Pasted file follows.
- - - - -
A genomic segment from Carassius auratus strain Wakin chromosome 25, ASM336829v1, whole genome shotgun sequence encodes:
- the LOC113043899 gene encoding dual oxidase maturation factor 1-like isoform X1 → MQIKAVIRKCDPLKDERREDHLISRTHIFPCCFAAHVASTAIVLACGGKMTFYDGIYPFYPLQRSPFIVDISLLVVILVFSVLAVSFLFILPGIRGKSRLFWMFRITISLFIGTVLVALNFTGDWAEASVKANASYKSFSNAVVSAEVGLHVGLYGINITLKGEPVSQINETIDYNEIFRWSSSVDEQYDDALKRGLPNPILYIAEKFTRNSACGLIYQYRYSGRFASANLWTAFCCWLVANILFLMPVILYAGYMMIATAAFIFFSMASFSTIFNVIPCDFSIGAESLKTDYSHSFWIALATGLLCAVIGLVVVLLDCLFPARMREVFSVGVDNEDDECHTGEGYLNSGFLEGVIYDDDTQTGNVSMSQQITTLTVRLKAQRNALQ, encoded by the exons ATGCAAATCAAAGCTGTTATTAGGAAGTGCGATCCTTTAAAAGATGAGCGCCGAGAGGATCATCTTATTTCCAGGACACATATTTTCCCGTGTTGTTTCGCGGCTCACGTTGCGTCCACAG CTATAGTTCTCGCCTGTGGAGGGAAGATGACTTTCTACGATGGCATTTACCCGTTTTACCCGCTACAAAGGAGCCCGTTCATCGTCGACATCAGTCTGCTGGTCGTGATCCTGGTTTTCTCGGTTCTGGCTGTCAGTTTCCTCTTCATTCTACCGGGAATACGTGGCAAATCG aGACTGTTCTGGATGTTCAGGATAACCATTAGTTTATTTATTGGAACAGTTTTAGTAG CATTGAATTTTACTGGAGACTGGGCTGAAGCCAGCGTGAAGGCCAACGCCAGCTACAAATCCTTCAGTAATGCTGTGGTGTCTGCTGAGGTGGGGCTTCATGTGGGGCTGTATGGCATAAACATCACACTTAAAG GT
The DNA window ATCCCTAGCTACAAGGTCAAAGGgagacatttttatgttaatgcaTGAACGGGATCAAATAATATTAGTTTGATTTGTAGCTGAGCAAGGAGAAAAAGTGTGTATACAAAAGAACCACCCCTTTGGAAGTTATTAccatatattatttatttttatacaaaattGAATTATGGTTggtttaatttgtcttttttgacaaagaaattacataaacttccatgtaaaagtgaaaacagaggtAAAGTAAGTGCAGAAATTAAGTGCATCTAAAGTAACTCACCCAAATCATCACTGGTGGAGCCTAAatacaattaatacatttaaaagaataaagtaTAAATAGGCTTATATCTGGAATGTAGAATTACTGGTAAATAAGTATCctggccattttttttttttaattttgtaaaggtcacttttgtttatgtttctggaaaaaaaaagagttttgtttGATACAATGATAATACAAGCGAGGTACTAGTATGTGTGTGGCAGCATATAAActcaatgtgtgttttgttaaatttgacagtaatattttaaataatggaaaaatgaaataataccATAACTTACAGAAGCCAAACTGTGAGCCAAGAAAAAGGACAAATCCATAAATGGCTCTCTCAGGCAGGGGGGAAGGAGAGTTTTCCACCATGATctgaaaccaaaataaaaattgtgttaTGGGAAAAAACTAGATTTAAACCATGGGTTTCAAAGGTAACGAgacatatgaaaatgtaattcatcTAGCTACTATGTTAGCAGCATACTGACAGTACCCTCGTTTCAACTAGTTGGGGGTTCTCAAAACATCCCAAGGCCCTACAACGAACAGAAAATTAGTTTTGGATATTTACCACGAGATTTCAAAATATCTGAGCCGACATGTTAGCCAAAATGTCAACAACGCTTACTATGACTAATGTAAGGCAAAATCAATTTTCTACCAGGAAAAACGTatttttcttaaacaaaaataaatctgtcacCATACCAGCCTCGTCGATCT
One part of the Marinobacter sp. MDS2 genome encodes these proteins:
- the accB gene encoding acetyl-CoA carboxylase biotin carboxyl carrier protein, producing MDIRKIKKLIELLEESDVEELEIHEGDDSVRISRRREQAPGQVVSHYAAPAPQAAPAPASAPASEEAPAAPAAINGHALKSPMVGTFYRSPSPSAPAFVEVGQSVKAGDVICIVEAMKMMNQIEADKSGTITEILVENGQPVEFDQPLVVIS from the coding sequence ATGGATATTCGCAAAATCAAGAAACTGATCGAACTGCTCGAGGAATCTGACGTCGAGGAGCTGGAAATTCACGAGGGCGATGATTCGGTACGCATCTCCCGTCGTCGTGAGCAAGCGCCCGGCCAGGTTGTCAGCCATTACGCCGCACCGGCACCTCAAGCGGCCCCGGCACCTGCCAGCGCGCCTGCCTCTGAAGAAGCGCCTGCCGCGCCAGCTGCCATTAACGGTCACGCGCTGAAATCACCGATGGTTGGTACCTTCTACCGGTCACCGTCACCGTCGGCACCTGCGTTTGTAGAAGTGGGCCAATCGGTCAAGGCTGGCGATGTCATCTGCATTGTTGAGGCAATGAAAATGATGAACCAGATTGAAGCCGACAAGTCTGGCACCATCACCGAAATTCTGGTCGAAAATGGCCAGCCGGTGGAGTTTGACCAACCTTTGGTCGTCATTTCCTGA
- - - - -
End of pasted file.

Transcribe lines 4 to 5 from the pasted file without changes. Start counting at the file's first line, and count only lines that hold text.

One part of the Marinobacter sp. MDS2 genome encodes these proteins:
- the accB gene encoding acetyl-CoA carboxylase biotin carboxyl carrier protein, producing MDIRKIKKLIELLEESDVEELEIHEGDDSVRISRRREQAPGQVVSHYAAPAPQAAPAPASAPASEEAPAAPAAINGHALKSPMVGTFYRSPSPSAPAFVEVGQSVKAGDVICIVEAMKMMNQIEADKSGTITEILVENGQPVEFDQPLVVIS from the coding sequence ATGGATATTCGCAAAATCAAGAAACTGATCGAACTGCTCGAGGAATCTGACGTCGAGGAGCTGGAAATTCACGAGGGCGATGATTCGGTACGCATCTCCCGTCGTCGTGAGCAAGCGCCCGGCCAGGTTGTCAGCCATTACGCCGCACCGGCACCTCAAGCGGCCCCGGCACCTGCCAGCGCGCCTGCCTCTGAAGAAGCGCCTGCCGCGCCAGCTGCCATTAACGGTCACGCGCTGAAATCACCGATGGTTGGTACCTTCTACCGGTCACCGTCACCGTCGGCACCTGCGTTTGTAGAAGTGGGCCAATCGGTCAAGGCTGGCGATGTCATCTGCATTGTTGAGGCAATGAAAATGATGAACCAGATTGAAGCCGACAAGTCTGGCACCATCACCGAAATTCTGGTCGAAAATGGCCAGCCGGTGGAGTTTGACCAACCTTTGGTCGTCATTTCCTGA